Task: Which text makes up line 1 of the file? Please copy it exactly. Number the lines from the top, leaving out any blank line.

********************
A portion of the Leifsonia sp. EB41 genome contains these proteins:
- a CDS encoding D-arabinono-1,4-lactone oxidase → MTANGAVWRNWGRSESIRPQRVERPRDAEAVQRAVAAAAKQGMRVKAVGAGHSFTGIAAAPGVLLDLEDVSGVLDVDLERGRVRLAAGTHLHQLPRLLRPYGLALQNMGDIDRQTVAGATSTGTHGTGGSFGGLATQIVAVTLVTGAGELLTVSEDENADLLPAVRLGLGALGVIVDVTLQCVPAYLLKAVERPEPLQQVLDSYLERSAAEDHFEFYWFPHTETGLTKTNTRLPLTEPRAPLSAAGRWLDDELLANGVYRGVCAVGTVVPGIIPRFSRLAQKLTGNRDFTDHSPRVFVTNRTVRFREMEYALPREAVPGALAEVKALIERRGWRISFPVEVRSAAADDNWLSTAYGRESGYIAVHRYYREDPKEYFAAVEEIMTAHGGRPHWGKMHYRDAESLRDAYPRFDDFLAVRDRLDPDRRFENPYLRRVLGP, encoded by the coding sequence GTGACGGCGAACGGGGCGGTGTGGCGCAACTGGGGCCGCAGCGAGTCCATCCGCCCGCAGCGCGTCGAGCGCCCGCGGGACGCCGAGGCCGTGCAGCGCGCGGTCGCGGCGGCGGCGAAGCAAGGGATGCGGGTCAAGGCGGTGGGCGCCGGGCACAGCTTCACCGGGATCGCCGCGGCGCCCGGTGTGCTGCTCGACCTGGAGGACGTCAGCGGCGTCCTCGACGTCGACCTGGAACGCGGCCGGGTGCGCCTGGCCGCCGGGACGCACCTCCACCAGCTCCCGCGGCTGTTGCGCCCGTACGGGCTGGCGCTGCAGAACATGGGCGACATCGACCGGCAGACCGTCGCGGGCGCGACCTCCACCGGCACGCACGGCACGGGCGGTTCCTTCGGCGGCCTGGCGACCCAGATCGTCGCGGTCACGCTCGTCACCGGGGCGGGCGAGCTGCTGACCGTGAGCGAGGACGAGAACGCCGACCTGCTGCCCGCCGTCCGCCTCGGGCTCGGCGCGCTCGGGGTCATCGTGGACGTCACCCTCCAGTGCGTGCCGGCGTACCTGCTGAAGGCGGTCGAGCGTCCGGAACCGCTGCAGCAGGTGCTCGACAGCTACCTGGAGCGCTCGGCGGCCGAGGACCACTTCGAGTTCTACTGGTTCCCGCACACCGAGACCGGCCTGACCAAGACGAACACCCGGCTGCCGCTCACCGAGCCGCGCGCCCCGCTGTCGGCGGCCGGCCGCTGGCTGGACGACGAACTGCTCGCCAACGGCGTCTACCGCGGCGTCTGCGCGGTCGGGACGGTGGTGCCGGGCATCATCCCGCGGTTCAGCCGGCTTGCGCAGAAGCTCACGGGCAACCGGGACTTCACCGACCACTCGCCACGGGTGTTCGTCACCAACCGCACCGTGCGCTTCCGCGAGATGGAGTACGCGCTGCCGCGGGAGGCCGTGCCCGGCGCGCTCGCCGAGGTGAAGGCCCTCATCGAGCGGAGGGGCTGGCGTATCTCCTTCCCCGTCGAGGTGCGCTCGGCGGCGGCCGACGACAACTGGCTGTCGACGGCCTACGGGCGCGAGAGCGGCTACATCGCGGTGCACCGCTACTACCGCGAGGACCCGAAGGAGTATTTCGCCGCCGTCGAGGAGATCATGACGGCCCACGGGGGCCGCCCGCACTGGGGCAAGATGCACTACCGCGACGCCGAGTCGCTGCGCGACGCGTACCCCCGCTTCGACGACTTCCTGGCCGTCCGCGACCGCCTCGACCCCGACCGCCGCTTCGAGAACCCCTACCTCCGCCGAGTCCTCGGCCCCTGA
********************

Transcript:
A portion of the Leifsonia sp. EB41 genome contains these proteins: